Lau Chingri

This dry, curried bottle-gourd recipe is a family favourite, and can be cooked with or without the shrimp!

  • Cooking time
    60 mins
  • Calories
    154
    kcal
Recommended by
97.8
%
of
2366
members who rated this recipe on Youtube

On paper, lau chingri is a simple recipe with very few spices. In reality, it can be difficult to get right. Part of the problem is that bottle gourd (lau) can release a large quantity of water. The cook needs to use this water to cook the gourd such that by the time the gourd is perfectly cooked, all of the water has dried up. They must adjust the heat, and cover and uncover the pot based on how much water the gourd releases, and how fast it turns soft. This is a difficult thing to master as it is, but the problem is made worse by the fact that bottle gourds vary widely in water content and tenderness. Every lau is different!

On the day of filming we are lucky enough to find excellent lau in the market, the fine hairs on the surface still intact, AND some spotted kucho chingri (small freshwater prawns), which fishsellers refer to as harin chingri (deer prawns) because of the spots.

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Ingredients

Serves
5 servings
  • 1 kg lau (bottle gourd, 5-mm sticks)
  • 100 g  kucho chingri (tiny freshwater prawns, cleaned and deveined with head on)
  • 45 g  mustard oil
  • 1  dried red chilli
  • 1  bay leaf
  • 1  cardamom pod
  • 1  clove
  • 1  cinnamon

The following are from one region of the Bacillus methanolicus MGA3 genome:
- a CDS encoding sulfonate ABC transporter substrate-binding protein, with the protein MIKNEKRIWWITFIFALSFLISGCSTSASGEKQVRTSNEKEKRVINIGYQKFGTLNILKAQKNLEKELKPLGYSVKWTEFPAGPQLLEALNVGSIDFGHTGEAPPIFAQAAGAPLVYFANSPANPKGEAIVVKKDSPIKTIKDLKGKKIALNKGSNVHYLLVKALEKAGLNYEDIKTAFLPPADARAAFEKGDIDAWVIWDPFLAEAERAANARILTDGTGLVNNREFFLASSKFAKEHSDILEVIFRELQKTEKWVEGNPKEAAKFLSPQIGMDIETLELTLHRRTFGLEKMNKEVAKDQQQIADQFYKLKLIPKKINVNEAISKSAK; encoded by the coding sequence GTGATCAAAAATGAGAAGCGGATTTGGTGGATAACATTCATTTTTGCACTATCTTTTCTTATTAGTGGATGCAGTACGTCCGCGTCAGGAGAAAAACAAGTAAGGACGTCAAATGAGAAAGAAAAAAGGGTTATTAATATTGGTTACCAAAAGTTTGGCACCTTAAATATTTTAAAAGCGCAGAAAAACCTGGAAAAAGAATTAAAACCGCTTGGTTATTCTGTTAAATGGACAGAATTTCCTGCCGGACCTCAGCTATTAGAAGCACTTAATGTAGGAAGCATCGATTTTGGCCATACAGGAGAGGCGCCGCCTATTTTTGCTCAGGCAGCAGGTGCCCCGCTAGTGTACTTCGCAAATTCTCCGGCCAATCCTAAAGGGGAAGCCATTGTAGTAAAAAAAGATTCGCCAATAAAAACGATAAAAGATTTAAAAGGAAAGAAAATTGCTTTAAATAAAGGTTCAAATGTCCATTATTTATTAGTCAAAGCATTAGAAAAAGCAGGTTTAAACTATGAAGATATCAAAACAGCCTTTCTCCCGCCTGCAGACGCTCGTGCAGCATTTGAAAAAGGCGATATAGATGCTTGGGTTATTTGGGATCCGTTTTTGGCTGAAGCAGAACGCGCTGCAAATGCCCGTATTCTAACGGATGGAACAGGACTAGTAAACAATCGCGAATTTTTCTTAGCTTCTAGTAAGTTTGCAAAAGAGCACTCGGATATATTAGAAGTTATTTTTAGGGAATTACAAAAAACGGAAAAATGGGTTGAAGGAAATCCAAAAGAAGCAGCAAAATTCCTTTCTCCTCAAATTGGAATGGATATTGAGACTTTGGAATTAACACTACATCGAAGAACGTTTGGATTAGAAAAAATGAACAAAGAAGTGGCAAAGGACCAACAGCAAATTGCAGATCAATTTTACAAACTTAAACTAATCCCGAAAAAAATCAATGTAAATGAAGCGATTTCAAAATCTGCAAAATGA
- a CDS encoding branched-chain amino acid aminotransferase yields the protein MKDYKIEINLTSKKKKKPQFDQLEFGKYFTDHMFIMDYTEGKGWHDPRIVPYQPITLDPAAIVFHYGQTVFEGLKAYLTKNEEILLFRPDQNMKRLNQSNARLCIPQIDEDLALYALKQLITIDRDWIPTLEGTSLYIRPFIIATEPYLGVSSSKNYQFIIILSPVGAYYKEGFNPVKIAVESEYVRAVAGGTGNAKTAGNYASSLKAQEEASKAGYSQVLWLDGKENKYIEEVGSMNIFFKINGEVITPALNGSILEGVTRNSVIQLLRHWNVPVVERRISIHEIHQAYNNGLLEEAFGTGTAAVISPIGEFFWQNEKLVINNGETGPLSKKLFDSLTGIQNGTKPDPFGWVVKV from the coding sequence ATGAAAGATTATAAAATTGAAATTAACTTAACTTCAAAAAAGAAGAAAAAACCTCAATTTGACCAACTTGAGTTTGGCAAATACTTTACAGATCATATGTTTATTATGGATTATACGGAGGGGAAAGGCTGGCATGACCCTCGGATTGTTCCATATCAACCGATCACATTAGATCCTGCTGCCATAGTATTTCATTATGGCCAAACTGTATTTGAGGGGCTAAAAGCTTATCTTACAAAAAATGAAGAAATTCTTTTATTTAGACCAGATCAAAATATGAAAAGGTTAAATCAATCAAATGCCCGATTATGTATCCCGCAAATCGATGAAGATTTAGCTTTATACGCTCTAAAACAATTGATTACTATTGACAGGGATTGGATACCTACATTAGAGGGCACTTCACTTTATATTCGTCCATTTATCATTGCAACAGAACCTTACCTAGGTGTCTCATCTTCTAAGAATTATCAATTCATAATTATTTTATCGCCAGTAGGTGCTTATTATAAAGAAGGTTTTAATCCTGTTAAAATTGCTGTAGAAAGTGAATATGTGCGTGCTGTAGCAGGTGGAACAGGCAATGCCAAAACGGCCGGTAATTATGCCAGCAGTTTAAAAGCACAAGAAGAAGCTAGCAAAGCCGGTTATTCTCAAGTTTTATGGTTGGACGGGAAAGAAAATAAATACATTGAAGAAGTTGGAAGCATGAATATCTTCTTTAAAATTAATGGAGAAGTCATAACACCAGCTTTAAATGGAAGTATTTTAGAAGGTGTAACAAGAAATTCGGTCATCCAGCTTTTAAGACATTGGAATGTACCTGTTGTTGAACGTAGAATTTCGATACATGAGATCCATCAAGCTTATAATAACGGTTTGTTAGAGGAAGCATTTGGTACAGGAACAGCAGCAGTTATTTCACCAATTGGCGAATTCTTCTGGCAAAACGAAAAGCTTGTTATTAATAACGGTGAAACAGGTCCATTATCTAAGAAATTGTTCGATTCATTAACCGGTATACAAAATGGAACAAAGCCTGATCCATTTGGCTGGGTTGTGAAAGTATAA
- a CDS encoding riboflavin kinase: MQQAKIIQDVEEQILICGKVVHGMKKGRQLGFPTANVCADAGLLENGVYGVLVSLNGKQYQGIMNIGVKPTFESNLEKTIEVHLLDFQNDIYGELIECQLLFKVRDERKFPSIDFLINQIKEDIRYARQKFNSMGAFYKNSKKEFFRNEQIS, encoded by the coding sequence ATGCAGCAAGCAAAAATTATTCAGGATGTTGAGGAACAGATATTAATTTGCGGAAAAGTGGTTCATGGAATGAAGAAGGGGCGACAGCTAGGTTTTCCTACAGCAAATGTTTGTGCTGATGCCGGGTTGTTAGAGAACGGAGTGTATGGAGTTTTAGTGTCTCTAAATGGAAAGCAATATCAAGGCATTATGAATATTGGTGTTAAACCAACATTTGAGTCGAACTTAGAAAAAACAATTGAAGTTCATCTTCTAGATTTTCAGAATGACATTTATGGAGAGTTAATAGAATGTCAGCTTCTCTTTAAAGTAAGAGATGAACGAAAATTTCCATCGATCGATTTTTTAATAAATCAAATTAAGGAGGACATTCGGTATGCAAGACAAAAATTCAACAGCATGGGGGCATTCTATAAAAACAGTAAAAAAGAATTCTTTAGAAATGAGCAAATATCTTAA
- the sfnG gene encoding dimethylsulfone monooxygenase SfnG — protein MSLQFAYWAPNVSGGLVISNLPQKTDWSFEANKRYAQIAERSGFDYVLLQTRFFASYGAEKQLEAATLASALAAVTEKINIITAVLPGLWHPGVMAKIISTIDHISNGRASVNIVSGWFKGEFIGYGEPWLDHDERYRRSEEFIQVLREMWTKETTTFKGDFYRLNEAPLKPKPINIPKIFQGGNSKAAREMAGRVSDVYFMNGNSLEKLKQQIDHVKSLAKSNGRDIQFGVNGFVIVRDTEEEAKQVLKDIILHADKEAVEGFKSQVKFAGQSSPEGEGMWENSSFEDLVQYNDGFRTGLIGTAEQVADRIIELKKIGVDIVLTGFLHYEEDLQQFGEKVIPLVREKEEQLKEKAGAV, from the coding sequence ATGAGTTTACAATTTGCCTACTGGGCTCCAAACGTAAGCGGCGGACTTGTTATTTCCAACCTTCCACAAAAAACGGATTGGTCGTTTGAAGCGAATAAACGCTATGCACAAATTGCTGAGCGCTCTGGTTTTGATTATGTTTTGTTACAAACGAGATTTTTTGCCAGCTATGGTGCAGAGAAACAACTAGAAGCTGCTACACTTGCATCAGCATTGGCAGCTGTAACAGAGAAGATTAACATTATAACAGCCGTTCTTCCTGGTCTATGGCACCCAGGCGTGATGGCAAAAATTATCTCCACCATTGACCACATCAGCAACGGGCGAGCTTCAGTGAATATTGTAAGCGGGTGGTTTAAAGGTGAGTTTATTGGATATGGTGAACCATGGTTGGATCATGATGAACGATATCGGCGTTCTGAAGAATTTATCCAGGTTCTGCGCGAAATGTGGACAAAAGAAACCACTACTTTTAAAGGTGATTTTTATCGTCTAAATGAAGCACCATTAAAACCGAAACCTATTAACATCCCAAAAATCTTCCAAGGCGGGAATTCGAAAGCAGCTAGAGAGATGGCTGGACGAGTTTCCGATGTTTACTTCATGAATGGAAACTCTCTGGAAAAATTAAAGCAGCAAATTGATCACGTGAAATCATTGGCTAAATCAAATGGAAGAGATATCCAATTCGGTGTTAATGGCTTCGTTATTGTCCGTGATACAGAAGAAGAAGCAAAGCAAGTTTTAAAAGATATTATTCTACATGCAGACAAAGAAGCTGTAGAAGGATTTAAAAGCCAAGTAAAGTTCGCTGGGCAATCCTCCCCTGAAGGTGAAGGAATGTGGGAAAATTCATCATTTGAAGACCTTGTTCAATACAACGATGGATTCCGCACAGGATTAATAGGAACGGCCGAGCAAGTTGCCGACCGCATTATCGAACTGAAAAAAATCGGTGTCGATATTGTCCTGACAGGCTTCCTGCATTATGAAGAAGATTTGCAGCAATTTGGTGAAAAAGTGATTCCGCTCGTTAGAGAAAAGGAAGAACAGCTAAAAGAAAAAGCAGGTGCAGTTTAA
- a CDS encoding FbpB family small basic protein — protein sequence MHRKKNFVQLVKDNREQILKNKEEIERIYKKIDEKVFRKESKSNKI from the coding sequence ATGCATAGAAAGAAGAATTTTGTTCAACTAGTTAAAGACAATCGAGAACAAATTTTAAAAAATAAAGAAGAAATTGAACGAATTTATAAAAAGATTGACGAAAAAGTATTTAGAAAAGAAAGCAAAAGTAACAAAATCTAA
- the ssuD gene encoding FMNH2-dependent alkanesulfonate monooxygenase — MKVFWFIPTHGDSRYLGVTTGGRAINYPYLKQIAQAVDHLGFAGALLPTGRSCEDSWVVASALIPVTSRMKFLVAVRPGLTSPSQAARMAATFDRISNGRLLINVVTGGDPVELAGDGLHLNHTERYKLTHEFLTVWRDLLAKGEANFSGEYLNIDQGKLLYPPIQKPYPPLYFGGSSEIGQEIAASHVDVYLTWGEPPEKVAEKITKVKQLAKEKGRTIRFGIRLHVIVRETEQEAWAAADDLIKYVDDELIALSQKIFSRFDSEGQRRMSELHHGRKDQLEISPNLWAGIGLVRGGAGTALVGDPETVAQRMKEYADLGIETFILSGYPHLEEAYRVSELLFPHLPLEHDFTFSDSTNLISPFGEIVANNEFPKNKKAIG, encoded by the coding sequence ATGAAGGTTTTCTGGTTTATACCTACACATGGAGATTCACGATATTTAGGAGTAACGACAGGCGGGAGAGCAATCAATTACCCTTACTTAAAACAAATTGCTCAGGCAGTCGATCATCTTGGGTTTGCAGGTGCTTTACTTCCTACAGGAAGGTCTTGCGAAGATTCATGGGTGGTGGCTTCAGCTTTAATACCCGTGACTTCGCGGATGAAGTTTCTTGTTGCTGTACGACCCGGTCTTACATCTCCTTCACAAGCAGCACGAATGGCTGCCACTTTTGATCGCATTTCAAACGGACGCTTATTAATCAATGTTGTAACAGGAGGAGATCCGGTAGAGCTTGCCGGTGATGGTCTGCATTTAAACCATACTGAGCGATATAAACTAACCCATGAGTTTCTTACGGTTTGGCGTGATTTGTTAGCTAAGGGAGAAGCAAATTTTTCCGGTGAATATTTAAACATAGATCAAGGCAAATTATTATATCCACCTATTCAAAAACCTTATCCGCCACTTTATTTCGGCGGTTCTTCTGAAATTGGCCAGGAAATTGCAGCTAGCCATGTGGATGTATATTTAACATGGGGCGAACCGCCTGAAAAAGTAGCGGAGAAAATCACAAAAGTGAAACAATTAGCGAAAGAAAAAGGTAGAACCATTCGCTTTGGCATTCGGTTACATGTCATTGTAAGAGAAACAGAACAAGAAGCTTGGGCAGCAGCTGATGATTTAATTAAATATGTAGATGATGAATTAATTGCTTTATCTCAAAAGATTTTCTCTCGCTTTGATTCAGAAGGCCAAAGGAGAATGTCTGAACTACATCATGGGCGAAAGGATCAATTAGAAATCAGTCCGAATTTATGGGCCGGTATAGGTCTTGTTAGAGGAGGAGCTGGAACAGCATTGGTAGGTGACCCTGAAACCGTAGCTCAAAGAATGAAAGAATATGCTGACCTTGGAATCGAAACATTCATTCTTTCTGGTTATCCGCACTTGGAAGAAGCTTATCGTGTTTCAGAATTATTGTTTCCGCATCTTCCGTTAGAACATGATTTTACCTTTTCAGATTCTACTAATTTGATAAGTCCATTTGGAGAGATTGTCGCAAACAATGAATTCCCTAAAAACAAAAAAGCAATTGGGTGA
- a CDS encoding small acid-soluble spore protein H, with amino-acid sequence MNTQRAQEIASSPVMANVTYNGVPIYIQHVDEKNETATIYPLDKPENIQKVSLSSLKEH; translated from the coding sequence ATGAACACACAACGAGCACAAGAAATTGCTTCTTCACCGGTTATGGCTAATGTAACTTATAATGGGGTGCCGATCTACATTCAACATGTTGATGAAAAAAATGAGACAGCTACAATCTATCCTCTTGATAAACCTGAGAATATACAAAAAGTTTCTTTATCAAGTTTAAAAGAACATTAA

• ½ tsp  cumin seeds
  • ½ tsp  cumin powder
  • ¼ tsp  turmeric
  • 6 g  ginger paste
  • 4  green chillies (slit)
  • 10 g  salt
  • 18 g  sugar
  • 2 tsp  ghee
  • 1 pinch  gorom moshla
  • 6 g  coriander leaves (chopped)

Method

  1. Clean and devein the prawns. Smear them with ¼ tsp each of salt and turmeric. Set aside.
  2. Peel the lau, and chop it in 5-mm thick strips, 4 cm long.
  3. Place an empty kadai on the stove. Once it has heated up fully, add mustard oil. Wait for it to give off a gentle smoke and turn pale yellow.
  4. Fry the marinated prawns in it for 30 seconds. Don’t overfry, or they will become tough. Remove from the oil and set aside.
  5. Temper the same (now-prawn-flavoured) oil with a dried red chilli, bay leaf, cinnamon, cardamom, cloves and cumin seeds.
  6. Add cumin powder and turmeric. Fry these on low heat for 2 minutes before adding the ginger paste. Fry for another 2 minutes. If the spices start sticking to the pan, you may add splashes of water and continue frying.
  7. Add lau, green chillies and salt. Mix everything and cover the pan with a lid.
  8. You will now have to cook this, stirring occasionally, until the spices are well braised and the lau has ‘reduced’. This can take anything from 25–40 minutes.
  9. Add sugar and continue cooking until the liquid has more or less dried up.
  10. Add the fried prawns and continue braising until a very light caramelisation stage is reached.
  11. Finish with ghee, Bengali garam masala and chopped coriander leaves.

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